Gallery information  [1]

Gallery information

The Burenhult Archive contains at present about 50 000 images from all around the world, photographs covering mainly the topics of archaeology, anthropology, culture, heritage, nature and travel. A large part of the images have been photographed during a series of expeditions to traditional societies in the Pacific area and south-east Asia. The archive consists of nine collections, some of which also have sub-collections, based on geographical areas. Each thumb-nail image in the gallery has attached information on origin, availability, etc. The thumb-nails are curtailed - a click will open up the full picture. The Gallery is under construction. Reproduction rights to all images in the Gallery as well as additional images, can be obtained from picture agency The Image Works in New York, where so far c. 1500 images are placed, http://theimageworks.com/collections-GoranBurenhult.php. ,or from Göran Burenhult through CONTACT.

Archaeology Europe Collection
This collection contains images of prehistoric archaeological sites and artefacts from the Stone, Bronze- and Iron Ages in Europe, with the exception of megalithic monuments, which have there own collection, Megalithic sites Europe. Rock art sites are numerous in this collection, as are Stone and Bronze Age burials.

Australia Collection
The Australia Collection focuses on aboriginal rock paintings in Arnhem Land and Queensland and the surrounding landscapes.

Features Collection
Here a series of images can be found which have no specific geographical connection. Two main groups can be distinguished, Studio arrangements, and Natural, e.g. sunsets, and here are also included topics related to lifestyle, health, food and fitness.

Indonesia Collection
This collection has three sub-collections: the Sulawesi Collection, with the documentation of the traditional Toraja people in Tana Toraja in the mountain area of the island; the Sumba Collection, with the megalith-building people of this island in the Lesser Sunda Islands; and the Sunda Collection, which covers the islands of Komodo, Flores, Solor, Lomblen, Alor, Luang, Sermata, Tanimbar, and Romang in the Lesser Sunda Islands.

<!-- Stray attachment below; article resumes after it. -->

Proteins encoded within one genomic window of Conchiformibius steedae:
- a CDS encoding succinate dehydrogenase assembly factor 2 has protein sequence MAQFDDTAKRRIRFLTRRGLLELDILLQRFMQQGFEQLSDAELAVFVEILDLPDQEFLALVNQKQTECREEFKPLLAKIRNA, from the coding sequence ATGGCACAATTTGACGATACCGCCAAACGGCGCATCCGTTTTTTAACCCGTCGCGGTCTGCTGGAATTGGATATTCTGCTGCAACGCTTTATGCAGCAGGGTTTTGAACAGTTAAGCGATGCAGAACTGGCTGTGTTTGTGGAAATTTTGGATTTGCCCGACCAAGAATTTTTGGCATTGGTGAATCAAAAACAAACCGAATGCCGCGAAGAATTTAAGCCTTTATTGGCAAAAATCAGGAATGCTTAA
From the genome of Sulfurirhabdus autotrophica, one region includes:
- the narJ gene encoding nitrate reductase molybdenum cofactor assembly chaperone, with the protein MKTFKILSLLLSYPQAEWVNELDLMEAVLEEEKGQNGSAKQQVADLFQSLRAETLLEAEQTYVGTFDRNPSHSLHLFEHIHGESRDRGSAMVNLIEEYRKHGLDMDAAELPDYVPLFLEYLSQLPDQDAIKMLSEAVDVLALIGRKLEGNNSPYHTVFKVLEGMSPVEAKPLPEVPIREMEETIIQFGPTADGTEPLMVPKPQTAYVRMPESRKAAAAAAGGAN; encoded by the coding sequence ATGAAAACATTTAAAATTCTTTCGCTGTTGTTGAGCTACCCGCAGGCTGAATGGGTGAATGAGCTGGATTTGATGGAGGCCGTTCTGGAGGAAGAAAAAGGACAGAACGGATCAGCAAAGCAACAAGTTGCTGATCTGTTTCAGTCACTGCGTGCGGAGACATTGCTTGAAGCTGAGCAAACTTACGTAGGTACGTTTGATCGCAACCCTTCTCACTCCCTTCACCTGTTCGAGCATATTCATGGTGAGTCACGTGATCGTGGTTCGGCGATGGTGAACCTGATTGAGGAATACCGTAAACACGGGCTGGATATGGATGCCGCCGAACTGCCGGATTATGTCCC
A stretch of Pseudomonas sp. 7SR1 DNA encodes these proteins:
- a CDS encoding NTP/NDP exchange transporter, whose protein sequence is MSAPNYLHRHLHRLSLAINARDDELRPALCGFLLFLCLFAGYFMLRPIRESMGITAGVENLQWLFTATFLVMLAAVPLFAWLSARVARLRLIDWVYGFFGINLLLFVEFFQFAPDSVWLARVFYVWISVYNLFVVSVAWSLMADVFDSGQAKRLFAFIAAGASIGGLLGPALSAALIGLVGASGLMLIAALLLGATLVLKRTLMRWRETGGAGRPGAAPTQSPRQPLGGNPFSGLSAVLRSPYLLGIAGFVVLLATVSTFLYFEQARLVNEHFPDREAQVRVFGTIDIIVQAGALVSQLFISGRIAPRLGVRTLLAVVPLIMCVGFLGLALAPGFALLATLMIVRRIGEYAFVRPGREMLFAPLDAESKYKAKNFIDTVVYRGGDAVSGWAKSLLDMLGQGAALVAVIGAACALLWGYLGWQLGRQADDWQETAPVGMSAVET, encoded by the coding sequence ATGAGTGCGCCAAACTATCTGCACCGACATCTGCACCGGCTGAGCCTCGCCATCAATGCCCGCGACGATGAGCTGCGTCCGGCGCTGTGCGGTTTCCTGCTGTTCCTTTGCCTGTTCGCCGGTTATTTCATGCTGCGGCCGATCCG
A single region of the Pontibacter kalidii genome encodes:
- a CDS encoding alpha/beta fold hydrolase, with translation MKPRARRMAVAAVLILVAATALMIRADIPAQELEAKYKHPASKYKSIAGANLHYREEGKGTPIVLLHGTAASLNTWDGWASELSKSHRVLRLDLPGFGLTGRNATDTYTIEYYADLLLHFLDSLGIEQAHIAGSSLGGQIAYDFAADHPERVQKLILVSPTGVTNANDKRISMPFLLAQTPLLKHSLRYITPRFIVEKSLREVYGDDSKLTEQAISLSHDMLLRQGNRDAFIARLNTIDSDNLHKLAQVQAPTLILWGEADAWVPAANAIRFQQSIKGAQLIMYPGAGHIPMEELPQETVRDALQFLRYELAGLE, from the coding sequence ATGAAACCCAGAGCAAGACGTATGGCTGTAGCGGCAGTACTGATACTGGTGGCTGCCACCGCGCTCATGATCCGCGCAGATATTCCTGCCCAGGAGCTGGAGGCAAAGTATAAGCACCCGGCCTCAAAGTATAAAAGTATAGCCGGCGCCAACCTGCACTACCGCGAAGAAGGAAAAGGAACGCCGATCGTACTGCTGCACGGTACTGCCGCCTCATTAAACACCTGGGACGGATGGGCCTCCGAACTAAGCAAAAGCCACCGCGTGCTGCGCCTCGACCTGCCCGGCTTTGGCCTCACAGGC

Megalithic Europe Collection
Due to the large number of images of monumental stone-built tombs and temples in the archive, the photographs of these archaeological sites have been placed in a collection of their own, the Megalithic Europe Collection.

Morocco Collection
This collection of images, mainly from the city of Marrakesh, was photographed in 1965, that is before the city became a major tourist goal, and consequently gives a very original picture of the traditional every-day life. Also the “Blue Men”, the touareg nomad people of southern Morocco, were documented the same year.

Oceania Collection
The Oceania Collection is the largest in the archive and has six sub-collections: the Easter Island (Rapa Nui) Collection; The Fiji Collection; the French Polynesia Collection with images from the islands of Tahiti, Mo’orea, Huahine and Raiatea; the Hawai’i Collection; the Micronesia Collection with images from the islands of Truk, Ifaluk, Pingelap, Kusaie and Phonpei (Ponape) in the Caroline Islands and Federated States of Micronesia, Tarawa and Kuria in the Gilbert Islands, and Funafuti in Tuvalu; The Solomon Islands Collection; the Tonga Collection; and the Vanuatu Collection with images documenting traditional societies on the islands of Malakula, Vao, Pentecost, Ambrym, and Tanna.

Papua New Guinea Collection
The Papua New Guinea Collection has three sub-collections documenting traditional societies in various environments: the Highlands Collection; the Sepik District Collection; and the Trobriand Islands Collection.

World Archaeology Collection
This collection contains images of prehistoric archaeological sites from all over the world outside Europe, and has so far three sub-collections: the Egypt Collection; the Sahara Collection, documenting the numerous rock-art sites and other archaeological remains in their environment in the Tassili n’Ajjer mountains in central Sahara; and the USA Collection, mainly documenting rock-art in Arizona, New Mexico and Hawai’i.